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That's a perfect description of the arrival of the prince, Juliet! I was appalled when I realized the little weasel under the yellowy dreadlocks was the Prince. But once it was clear how little he would be dancing, he faded from significance anyway. I'm glad to have seen, once, this elaborate event. Now I appreciate the trimmed versions even more! After a while, even the elaborate costuming wore me out. My eyes were never sure where to look and the dancing, alas, did not always hold them. That said, I enjoyed Zakharova's performances in both Diamonds and as Aurora -- although, as someone here has already said, she didn't invest the story ballet with any more character than her Diamonds role. She seems to have one role in both ballets: to exhibit gorgeous technique.

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Shoe note. This afternoon, Part wore the white shoes (with the white costumes) in both sections of Act II. The other performance may have been an error -- or perhaps just because the blue shoes might be difficult to part with smile.gif

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Sorry, hi, yes, I'm here. My understanding is that Carabosse was performed by a double in Act III when Cecchetti danced Blue Bird. Also, Giannandrea Poesio, Cecchetti scholar, has told me that Cecchetti only dance Blue Bird a couple of times.

I saw the Kirov's BEAUTY in New York and London. The King performed his mime scene before the Rose Adagio during a very extended harp cadenza.

Glad there are so many comments on this great ballet. I'm happy to read them and wish I could see it again. On another note, the Kirov's 'new' BAYADERE will be very interesting. The notations (which were made based on the December 1900 revival) are of a completely different sort than BEAUTY and there are far fewer comparative sources to draw from. Can't wait to see it at some point once it premieres.

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I really cannot get into Svetlana Zakharova's Aurora. Zero warmth & radiance. Opposite of the cuddly-adorable Vishneva or Fonteyn.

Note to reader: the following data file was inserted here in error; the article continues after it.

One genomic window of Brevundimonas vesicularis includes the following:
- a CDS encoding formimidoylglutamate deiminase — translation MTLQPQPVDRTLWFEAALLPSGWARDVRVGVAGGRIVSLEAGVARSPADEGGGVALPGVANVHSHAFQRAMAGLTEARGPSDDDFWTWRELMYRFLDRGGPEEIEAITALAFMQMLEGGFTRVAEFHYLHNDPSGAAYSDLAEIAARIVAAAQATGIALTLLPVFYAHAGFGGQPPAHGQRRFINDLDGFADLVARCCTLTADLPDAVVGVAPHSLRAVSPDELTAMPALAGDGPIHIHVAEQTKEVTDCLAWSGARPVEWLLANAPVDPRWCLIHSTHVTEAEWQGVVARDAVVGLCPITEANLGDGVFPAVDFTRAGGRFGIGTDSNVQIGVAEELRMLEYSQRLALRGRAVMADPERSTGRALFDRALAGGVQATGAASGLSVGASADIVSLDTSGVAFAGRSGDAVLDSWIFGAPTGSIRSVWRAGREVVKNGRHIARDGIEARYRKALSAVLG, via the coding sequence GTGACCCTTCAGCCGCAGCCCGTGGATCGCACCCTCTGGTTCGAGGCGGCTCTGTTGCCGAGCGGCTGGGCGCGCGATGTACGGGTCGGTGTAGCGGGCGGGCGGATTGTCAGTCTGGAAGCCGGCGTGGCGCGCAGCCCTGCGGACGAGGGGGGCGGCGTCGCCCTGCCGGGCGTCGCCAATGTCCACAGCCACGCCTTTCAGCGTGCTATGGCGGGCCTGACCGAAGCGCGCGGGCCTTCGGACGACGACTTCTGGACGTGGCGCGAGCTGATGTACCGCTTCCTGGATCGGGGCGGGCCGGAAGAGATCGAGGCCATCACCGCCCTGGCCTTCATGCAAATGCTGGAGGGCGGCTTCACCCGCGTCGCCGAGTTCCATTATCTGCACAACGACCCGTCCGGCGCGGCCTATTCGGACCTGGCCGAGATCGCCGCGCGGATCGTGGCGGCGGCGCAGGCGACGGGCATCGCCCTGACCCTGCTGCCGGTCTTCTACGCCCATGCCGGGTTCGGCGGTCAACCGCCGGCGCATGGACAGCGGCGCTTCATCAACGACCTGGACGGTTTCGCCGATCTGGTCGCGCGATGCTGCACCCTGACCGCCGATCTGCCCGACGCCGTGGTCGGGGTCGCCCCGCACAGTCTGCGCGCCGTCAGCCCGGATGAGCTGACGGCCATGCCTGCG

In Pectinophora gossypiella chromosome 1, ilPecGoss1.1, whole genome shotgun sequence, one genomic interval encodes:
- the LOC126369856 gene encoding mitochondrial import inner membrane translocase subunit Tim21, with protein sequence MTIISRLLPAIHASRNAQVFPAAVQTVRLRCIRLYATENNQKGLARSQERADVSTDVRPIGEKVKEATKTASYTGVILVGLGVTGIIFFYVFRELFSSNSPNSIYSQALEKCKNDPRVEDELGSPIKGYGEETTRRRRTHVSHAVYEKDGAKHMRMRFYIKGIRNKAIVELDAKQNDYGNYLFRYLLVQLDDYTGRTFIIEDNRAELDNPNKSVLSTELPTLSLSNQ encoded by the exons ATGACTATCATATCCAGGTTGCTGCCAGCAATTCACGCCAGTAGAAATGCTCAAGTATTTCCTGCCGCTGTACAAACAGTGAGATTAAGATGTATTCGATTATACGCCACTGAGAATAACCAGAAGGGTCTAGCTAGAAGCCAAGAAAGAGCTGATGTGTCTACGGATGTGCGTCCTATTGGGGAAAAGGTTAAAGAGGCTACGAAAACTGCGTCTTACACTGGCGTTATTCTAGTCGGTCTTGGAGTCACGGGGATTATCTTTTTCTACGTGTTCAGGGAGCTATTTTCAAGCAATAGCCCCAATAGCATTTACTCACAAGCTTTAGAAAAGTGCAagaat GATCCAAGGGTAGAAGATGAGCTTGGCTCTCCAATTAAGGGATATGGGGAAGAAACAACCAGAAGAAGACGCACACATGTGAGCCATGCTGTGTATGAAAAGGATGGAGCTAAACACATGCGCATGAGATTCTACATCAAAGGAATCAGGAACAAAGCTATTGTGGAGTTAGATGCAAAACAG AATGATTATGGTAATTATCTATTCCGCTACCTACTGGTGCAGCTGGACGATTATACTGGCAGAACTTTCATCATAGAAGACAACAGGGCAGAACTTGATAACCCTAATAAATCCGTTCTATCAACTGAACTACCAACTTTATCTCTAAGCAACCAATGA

We were treated once again, on Friday, to Groucho...er....Kolb as Prince Desire.

Washington is luckier than London, where the Red Riding Hood & Tom Thumb-and-Friends were routinely omitted. I was *sure* they'd do the same here due to unions, etc., but, no, we were pleasantly surprised with as complete a Beauty as is possible on a tour. Only the Panorama was omitted.

Folks - the mine passage with the Princes before the Rose Adagio has been excised in St Petes, too. Vikharev has stated that this is a 'work in progress' with constant 'peeling away' of layers...going further back in time, with the aim of arriving at 1890 one day. The 1999 production seen at the Met was approximately 1909/10. Notes discovered since have caused certain passages of mime to be further revised'back in time." I guess that Vikharev discovered that the little mime with the princes before the Rose Adagio did not exist in 1890. Quite a bit was added in 1914 &, later, in 1920s revisions by Lopukhov in Russia & N. Sergeyev/Diaghilev troupe.

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Juliet, it seems you're really disappointed that Prince Desire wasn't Korsuntsev wink.gif I, too, missed Kolb's arrival on the stage when I first saw his Desire biggrin.gif But to be fair, as far as I've experienced, Kolb was more princely and 'noble' in other roles, say, Siegfried,Chopiniana,etc.

At least in London, he is very much admired and appreciated for his artistic merits. Hardly anyone complained about his looks, stage presence, or anything like that. I'm sure it's a matter of taste here again. In his Swan Lake last June, Kolb recieved quite a warm-welcoming applause in Act I, while, to my surprise, Odette (danced by Zakharova) appeared on the stage in front of silent audience. How weird! I guess good/bad stage presence sometimes depends on space and time. So, please, gentler criticism on the dancer's physical appearance would be highly appreciated smile.gif

[ February 18, 2002: Message edited by: NO7 ]

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NO7, I was being fairly kind about his physical appearance. People cannot help how they look. They can help what they do with their stage makeup and how they comport themselves onstage in a professional performance of this calibre. I have seen him in othr roles, and in television snippets from this production (partnering Ayupova) and he was quite nice. I have no complaint about his dancing at all, and I apologise if I gave that impression.

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Juliet, thank you very much for your kind response, and apology accepted! smile.gif